Sunday, December 12, 2010

Random Chicken

I stopped in at the corner store today on my way to work, to buy a drink. Coming outside again, I noticed a large brown chicken walking behind my car. This is the sort of traffic hazard I am unused to in the city, although I did once brake for a wallaby in the upmarket suburb of Castle Hill. I put that down to heavy flooding at the time. I figured little Skippy had just caught a ride down the hill on a mudslide.

But a chicken! I was struck by the awesomeness of chickens. I was reminded that I want to own chickens. Just two of them. Maybe a brown one and a white one. Can you pick what colour chickens will be when they grow up? I mean, they all start off yellow, right? Like yolk. I don’t know what I’ll name my chickens, but since I will only have two it would be silly not to name them.

I have loved chickens ever since Rosie’s Walk. John and Bettina used to read Rosie’s Walk on Play School every day when I was little. Just like I can still hum the music of the Rocket Clock, and pick my favourite window (Arched!), Rosie’s Walk and, by extension, chickens, take me back to when life was simple, uncomplicated, and it was socially acceptable to be distracted by shiny things.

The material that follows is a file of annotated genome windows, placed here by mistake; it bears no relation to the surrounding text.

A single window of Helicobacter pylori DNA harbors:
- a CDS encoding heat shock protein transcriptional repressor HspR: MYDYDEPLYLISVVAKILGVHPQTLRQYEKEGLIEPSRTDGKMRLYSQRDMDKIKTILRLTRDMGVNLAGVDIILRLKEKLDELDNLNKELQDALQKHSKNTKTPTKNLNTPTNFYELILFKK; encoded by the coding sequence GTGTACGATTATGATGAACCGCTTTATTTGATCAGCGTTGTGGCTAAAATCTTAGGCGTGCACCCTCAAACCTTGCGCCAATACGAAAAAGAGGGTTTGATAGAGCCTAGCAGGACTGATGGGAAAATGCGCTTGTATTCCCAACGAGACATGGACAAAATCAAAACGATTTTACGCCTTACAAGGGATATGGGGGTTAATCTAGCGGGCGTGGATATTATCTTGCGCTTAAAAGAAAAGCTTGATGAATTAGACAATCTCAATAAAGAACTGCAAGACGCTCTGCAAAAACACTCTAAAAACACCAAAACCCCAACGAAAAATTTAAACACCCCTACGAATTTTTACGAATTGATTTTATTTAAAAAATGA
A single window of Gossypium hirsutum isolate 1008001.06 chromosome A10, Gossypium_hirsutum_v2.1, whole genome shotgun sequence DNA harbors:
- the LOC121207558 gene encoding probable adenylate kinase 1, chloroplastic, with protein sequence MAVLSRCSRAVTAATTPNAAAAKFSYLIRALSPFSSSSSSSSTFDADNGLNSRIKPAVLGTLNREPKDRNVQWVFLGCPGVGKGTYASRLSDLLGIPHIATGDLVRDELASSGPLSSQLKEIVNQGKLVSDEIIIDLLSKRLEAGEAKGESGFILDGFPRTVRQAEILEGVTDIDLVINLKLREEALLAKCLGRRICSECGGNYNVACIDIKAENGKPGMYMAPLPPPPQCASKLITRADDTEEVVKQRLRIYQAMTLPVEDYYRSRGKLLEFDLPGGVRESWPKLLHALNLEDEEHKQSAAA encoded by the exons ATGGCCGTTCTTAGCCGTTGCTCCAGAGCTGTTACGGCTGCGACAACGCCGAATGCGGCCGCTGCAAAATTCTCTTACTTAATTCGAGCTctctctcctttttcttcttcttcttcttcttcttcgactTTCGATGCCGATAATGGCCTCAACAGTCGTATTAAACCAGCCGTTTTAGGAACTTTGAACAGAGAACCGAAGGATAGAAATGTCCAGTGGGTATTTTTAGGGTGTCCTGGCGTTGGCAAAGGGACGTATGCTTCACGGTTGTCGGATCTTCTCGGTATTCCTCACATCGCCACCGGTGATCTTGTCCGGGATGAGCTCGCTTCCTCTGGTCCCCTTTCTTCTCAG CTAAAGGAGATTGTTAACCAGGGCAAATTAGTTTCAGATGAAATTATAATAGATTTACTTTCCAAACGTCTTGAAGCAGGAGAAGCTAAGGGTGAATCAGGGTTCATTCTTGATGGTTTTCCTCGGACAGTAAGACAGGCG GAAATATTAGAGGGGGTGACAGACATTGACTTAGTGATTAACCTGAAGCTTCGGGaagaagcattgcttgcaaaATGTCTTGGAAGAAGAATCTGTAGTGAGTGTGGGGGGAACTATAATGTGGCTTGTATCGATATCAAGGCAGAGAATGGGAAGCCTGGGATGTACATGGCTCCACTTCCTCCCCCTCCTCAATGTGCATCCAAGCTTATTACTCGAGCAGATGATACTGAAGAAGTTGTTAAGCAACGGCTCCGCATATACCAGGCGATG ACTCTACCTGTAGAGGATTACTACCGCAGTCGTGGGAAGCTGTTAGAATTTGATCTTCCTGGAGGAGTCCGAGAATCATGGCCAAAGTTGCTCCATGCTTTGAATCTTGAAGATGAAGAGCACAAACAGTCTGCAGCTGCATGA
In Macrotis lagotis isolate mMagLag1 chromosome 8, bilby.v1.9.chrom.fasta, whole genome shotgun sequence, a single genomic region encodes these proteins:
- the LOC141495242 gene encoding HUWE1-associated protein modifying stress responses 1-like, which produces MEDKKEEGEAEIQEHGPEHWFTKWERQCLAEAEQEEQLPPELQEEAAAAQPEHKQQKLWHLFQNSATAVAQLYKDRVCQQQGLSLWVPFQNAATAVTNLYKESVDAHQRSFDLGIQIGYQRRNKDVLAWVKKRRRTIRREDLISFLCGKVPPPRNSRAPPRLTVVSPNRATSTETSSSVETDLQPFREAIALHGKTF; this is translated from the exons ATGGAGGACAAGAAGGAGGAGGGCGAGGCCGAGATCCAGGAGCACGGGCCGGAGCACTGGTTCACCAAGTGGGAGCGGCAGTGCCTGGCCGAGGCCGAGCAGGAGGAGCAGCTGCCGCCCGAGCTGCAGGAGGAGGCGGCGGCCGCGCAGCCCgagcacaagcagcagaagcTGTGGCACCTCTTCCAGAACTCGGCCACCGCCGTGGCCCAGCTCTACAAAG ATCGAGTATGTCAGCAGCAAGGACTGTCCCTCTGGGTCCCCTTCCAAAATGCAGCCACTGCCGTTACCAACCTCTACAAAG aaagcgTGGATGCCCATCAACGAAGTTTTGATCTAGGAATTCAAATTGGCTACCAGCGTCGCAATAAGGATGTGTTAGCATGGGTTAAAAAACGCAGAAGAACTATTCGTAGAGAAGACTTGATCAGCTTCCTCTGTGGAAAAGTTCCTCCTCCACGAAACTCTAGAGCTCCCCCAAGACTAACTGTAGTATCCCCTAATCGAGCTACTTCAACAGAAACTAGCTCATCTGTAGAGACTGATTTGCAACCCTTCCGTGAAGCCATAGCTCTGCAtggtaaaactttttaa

When I was twelve, my father was transferred to Goondiwindi. Not only did our house there have a huge rumpus room, a pool, and an easy way to sneak out at night, it also had chickens. There were about a dozen of the tatty old things. They were lucky to produce a few eggs a week between them, but I loved them all the same. I used to hang out in the chicken pen, running the hose to make mud, and teaching the chickens to perch on my shoulder. I looked like a hillbilly Long John Silver, but I persevered in the knowledge that one day I would have an entire troupe of trained circus chickens. The dream died, but the love of chickens remains. 

So, today I reversed my car very carefully out of my parking spot as the chicken made its way to the footpath. Another car was stopped in the street, the driver and passengers helpless with laughter. A random chicken. Life is good.

“So,” said Bill at work when I was telling everyone my fabulous chicken story whether they wanted to hear it or not, “a chicken was crossing the road. Did you ask it why?”

Damn. I will chalk that up to a missed opportunity.

If you want to share the love, you can buy Rosie’s Walk by Pat Hutchins here: Amazon


  1. Did you really get the chickens to perch on your shoulder? We had chickens when I was a kid, but all I remember is tossing in worms for them to snack on.

    And Goondiwindi is such a great name.

  2. I certainly did, Steve! Given the choice between remaining on my shoulders of drowning in the bog that I had turned the chicken pen into, they chose the shoulder every time.

    Goondiwindi was definitely the hardest town to spell that I ever lived in. population 4000. That's almost a letter each.



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